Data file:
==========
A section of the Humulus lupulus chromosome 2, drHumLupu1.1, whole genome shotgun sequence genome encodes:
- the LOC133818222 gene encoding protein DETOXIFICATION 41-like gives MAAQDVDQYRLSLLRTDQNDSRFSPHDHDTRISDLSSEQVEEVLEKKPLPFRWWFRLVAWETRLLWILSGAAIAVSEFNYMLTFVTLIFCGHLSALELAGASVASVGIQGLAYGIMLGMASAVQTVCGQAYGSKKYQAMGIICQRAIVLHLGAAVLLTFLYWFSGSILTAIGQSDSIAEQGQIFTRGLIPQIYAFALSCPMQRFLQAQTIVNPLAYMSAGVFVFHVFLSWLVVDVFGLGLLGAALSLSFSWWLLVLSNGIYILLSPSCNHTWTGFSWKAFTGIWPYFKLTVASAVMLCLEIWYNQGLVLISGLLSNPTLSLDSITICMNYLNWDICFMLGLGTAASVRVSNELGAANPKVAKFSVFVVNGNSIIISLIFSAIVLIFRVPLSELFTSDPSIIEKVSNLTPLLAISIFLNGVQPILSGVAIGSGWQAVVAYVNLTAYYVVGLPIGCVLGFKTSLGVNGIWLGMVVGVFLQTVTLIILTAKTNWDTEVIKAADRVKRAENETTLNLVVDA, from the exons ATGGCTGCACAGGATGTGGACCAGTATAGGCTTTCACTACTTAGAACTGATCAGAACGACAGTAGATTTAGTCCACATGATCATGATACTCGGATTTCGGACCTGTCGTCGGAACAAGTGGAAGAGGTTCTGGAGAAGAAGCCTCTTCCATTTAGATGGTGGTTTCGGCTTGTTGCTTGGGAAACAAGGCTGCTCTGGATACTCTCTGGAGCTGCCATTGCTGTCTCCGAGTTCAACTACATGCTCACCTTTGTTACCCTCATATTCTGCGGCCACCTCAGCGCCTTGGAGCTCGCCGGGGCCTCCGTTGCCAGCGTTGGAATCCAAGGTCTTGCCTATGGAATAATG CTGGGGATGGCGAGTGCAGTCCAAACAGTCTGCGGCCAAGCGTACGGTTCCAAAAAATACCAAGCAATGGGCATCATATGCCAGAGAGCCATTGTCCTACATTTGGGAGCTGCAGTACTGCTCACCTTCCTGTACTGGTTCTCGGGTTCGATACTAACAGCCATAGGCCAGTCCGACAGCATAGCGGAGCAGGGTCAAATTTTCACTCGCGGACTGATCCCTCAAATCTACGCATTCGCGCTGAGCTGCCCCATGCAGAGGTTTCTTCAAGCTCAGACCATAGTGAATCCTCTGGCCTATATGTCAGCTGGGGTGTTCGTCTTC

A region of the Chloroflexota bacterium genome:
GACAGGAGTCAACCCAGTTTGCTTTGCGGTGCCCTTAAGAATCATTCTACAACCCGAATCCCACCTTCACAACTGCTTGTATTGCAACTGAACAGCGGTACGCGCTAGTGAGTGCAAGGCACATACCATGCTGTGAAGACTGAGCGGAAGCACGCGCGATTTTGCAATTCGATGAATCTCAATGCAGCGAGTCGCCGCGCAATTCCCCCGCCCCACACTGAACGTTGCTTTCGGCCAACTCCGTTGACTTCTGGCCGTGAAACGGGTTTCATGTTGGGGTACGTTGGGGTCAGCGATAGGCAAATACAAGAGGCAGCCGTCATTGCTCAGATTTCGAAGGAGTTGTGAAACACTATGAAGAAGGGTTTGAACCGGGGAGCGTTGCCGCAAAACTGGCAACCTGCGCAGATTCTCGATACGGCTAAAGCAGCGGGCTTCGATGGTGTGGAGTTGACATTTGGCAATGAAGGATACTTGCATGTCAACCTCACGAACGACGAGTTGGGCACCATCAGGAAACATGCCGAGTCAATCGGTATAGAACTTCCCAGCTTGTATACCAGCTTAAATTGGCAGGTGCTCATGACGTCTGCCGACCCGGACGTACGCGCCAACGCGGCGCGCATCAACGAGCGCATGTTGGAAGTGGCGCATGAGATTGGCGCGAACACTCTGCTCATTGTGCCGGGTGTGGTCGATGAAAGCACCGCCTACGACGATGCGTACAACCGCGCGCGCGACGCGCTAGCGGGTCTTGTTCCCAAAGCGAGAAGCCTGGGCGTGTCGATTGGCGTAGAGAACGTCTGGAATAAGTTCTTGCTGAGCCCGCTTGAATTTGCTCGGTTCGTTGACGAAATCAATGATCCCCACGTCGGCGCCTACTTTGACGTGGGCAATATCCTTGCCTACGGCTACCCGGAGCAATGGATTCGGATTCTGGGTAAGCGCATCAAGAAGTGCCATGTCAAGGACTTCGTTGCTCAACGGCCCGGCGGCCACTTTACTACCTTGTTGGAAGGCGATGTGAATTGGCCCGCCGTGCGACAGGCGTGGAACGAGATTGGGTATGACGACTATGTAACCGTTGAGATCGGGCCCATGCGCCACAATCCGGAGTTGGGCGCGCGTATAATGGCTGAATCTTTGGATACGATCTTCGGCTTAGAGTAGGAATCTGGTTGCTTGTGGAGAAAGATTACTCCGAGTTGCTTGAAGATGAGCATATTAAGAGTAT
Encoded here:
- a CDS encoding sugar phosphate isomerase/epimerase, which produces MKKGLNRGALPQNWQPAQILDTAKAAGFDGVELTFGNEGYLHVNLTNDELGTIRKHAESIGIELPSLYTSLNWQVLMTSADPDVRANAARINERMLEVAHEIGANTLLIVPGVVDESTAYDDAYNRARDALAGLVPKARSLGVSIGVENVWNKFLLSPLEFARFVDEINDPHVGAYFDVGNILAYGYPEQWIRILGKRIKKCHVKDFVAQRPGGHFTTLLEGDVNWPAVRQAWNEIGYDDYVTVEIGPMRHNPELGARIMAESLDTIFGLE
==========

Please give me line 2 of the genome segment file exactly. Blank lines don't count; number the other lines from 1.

- the LOC133818222 gene encoding protein DETOXIFICATION 41-like gives MAAQDVDQYRLSLLRTDQNDSRFSPHDHDTRISDLSSEQVEEVLEKKPLPFRWWFRLVAWETRLLWILSGAAIAVSEFNYMLTFVTLIFCGHLSALELAGASVASVGIQGLAYGIMLGMASAVQTVCGQAYGSKKYQAMGIICQRAIVLHLGAAVLLTFLYWFSGSILTAIGQSDSIAEQGQIFTRGLIPQIYAFALSCPMQRFLQAQTIVNPLAYMSAGVFVFHVFLSWLVVDVFGLGLLGAALSLSFSWWLLVLSNGIYILLSPSCNHTWTGFSWKAFTGIWPYFKLTVASAVMLCLEIWYNQGLVLISGLLSNPTLSLDSITICMNYLNWDICFMLGLGTAASVRVSNELGAANPKVAKFSVFVVNGNSIIISLIFSAIVLIFRVPLSELFTSDPSIIEKVSNLTPLLAISIFLNGVQPILSGVAIGSGWQAVVAYVNLTAYYVVGLPIGCVLGFKTSLGVNGIWLGMVVGVFLQTVTLIILTAKTNWDTEVIKAADRVKRAENETTLNLVVDA, from the exons ATGGCTGCACAGGATGTGGACCAGTATAGGCTTTCACTACTTAGAACTGATCAGAACGACAGTAGATTTAGTCCACATGATCATGATACTCGGATTTCGGACCTGTCGTCGGAACAAGTGGAAGAGGTTCTGGAGAAGAAGCCTCTTCCATTTAGATGGTGGTTTCGGCTTGTTGCTTGGGAAACAAGGCTGCTCTGGATACTCTCTGGAGCTGCCATTGCTGTCTCCGAGTTCAACTACATGCTCACCTTTGTTACCCTCATATTCTGCGGCCACCTCAGCGCCTTGGAGCTCGCCGGGGCCTCCGTTGCCAGCGTTGGAATCCAAGGTCTTGCCTATGGAATAATG CTGGGGATGGCGAGTGCAGTCCAAACAGTCTGCGGCCAAGCGTACGGTTCCAAAAAATACCAAGCAATGGGCATCATATGCCAGAGAGCCATTGTCCTACATTTGGGAGCTGCAGTACTGCTCACCTTCCTGTACTGGTTCTCGGGTTCGATACTAACAGCCATAGGCCAGTCCGACAGCATAGCGGAGCAGGGTCAAATTTTCACTCGCGGACTGATCCCTCAAATCTACGCATTCGCGCTGAGCTGCCCCATGCAGAGGTTTCTTCAAGCTCAGACCATAGTGAATCCTCTGGCCTATATGTCAGCTGGGGTGTTCGTCTTC